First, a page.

This title was reviewed on PC, but is also available on PS4, Xbox One, and Nintendo Switch
Every time a roguelike makes its way to my inbox, I get excited but I also feel a little sad, because I know I’m going to spend so much time playing and experimenting that I’ll I forget I’m supposed to actually review it. That’s exactly what happened with Vambrace: Cold Soul, despite it being a rogueLITE. The game was developed by Devespresso Games and published by Headup and WhisperGames.
The story follows Evelia Lyric, after she was found beyond the walls of Icenaire, which are known to instantly kill whoever touches them. She is brought to the city of Dalearch, a hidden city in the depths of Icenaire, where she learns that she was able to survive thanks to the magical vambrace her late father left her. In her journey, she uncovers the secrets behind Icenaire and her father. The dialog approach to the narrative really keeps you attached to the characters, whilst looking for scattered pages to add to your “codex” always keeps you on your toes for your surroundings. You always have something to discover in Vambrace: Cold Soul, which feeds the curiosity that envelops the player and keeps them playing for as long as possible.
Vambrace: Cold Soul is a story-driven roguelite à la Darkest–Dungeon style. Apart from the main character, you have three companions each with their own abilities and stats. You can recruit companions from Dalearch, where you’ll be presented a selection of mercenaries to choose from when needed. Be careful though, you need to pick well to balance the stats of your party: Combat (Damage); Awareness (Initiative in fights); Sleight (Luck in loot); Merchantry (Better shop prices); Overwatch (Better camping). Moreover, characters have two additional stats: Health & Vigor. Vigor represents the mental state of the character, and requires camping to replenish.
Quests in VCS are in the form of adventures, where you leave Dalearch heading to the surface. You need to prepare well by buying and crafting relics and items to boost your party, and you’ll only have yourself to blame if you go unready. Every adventure requires you to go through rooms that can contain enemies, loot, a merchant, a campsite, or a random event. Upon leaving a room, you find yourself in a cute chibi map of streets where you decide where to head next. So far, you’d think this is a great roguelike and nothing’s wrong, right? The design, sounds, and difficulty doesn’t seem to be a problem…yet.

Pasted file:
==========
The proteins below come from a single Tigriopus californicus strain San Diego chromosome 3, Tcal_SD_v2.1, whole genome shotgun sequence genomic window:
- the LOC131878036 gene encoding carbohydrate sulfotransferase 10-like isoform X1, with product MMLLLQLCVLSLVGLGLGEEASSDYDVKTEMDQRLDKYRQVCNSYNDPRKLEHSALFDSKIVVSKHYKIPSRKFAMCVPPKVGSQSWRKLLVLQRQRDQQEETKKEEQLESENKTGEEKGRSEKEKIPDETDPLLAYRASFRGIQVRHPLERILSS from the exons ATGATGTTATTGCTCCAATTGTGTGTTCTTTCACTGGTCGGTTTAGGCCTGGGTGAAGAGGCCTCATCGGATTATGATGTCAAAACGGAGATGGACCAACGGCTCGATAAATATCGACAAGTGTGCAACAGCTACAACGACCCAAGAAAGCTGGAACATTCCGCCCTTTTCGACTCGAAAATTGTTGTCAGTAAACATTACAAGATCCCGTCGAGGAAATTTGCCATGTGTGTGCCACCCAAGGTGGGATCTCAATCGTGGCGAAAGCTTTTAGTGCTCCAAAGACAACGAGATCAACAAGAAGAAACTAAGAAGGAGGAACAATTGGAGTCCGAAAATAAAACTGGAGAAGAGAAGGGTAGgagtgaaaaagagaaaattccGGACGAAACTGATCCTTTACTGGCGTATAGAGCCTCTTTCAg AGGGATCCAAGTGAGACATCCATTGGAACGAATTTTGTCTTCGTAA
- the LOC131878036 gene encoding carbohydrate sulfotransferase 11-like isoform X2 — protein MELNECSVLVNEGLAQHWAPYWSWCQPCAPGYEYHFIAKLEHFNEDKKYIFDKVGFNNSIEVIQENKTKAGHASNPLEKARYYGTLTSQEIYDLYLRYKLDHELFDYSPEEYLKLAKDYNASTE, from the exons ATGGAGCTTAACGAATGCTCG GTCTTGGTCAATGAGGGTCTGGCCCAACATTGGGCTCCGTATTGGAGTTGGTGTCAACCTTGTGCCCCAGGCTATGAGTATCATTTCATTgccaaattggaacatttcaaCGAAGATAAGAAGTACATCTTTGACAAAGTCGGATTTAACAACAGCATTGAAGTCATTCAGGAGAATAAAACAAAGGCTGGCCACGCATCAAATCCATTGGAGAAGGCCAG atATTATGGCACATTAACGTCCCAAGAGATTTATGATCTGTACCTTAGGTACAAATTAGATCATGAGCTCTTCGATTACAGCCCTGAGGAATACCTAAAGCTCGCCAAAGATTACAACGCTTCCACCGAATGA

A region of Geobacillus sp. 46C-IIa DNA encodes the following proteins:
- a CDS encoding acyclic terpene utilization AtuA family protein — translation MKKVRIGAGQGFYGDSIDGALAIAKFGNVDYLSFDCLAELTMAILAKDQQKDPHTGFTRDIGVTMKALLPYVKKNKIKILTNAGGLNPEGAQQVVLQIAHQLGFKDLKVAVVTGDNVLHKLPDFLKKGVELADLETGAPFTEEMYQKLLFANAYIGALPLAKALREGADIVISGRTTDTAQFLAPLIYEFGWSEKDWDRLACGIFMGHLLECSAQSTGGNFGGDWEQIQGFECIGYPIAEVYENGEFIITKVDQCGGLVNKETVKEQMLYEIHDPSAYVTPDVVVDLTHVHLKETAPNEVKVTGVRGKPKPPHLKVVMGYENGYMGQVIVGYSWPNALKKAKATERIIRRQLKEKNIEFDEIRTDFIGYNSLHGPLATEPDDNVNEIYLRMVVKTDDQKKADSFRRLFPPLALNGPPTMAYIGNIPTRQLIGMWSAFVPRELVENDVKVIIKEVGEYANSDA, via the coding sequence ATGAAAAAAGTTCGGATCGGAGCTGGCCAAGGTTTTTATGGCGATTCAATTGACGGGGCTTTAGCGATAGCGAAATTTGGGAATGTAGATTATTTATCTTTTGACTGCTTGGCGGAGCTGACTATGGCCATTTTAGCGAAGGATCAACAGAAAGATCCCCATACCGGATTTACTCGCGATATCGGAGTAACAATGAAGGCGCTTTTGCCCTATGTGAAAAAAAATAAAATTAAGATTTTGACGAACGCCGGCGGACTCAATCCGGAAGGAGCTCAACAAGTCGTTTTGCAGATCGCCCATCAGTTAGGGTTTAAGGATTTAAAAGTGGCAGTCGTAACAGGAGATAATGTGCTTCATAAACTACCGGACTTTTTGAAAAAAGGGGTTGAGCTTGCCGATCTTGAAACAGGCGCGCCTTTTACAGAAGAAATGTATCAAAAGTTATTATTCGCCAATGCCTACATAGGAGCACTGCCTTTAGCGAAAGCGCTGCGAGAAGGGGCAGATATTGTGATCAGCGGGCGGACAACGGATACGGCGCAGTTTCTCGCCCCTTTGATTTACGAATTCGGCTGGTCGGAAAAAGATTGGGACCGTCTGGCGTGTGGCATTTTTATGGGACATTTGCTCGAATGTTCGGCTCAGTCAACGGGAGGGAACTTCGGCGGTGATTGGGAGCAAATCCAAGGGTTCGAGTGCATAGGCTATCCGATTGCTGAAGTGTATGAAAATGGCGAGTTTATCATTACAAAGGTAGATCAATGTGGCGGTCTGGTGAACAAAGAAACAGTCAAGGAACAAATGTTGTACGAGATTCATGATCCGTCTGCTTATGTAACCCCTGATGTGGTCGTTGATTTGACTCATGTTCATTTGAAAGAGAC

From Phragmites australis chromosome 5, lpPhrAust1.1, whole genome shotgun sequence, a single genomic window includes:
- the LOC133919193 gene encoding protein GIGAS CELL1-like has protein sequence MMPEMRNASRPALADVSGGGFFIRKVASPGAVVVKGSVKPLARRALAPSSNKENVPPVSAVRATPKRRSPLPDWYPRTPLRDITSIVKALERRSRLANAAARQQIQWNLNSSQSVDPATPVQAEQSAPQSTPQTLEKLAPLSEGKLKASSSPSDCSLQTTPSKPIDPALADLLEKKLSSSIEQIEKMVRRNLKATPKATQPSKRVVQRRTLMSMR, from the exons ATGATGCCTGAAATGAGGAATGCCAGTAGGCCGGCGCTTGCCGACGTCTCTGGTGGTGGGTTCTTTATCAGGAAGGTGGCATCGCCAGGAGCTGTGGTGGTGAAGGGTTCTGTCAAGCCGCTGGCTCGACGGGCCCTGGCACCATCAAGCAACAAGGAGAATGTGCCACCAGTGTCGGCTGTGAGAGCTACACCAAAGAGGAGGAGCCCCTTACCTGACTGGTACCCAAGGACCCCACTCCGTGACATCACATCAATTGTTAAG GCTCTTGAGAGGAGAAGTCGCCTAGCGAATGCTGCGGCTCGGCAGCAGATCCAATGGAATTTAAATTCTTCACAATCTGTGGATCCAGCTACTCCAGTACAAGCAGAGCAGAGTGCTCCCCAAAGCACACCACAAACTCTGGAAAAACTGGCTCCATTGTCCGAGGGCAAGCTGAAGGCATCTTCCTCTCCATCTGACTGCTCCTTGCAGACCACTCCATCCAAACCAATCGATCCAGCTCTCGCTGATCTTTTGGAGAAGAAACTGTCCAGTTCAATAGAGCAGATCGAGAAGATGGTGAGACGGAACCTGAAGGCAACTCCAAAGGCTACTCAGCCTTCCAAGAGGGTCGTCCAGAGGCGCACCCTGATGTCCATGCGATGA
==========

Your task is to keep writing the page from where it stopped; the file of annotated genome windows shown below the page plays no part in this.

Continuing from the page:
Enter combat, one of the worst things about this title. It has a mundane, unbalanced, and overall boring system with no mechanics and shallow strategy. Basically, the only thing you need to worry about in combat is placing your rangers in the backline and your bruisers in the frontline, after that it’s just pressing buttons over and over again until the fight is finished. This is because there’s no variety in abilities and actions, as every character has two abilities, one normal and one special. Sure, it’s a thrill when you know your companions die permanently, but how could I enjoy that when I know that every fight I’m engaging in is the same? Not to mention that you can’t heal mid-fight using your items, which is very frustrating for a roguelike-if you ask me. Besides that, this made the map design much worse, as fights are very frequent and annoying. But at least you can retreat from a fight, losing your whole expedition’s progress but keeping your items, right?
I’ll be straightforward with you, Vambrace: Cold Soul is absolutely stunning. I literally couldn’t find one thing about the visuals of the game that I didn’t like (ok maybe not literally but you get it). It caught my attention the second I booted up the game even with the minimal animation in the main menu. It’s sharp and clean, aiming for an almost realistic art-style with a cold and dark color palette. The lighting is dim and blinking across most places, and warmth is not the first feeling you’ll get playing this game. The animations are very smooth as well, despite the abrupt stopping, which I don’t understand (but don’t care about either, to be honest). Combine this with the soundtrack and the great amount of costumes that Lyric can wear, and you’ve got yourself perfect, aesthetically pleasing visuals and gourgeous sound.
Even though I was largely pissed off by the combat system, Vambrace: Cold Soul remains a great title with amazing roguelike elements and gorgeous visuals, and I honestly expected nothing less of a game that has been 15 years in the making. I recommend it, it deserves a try.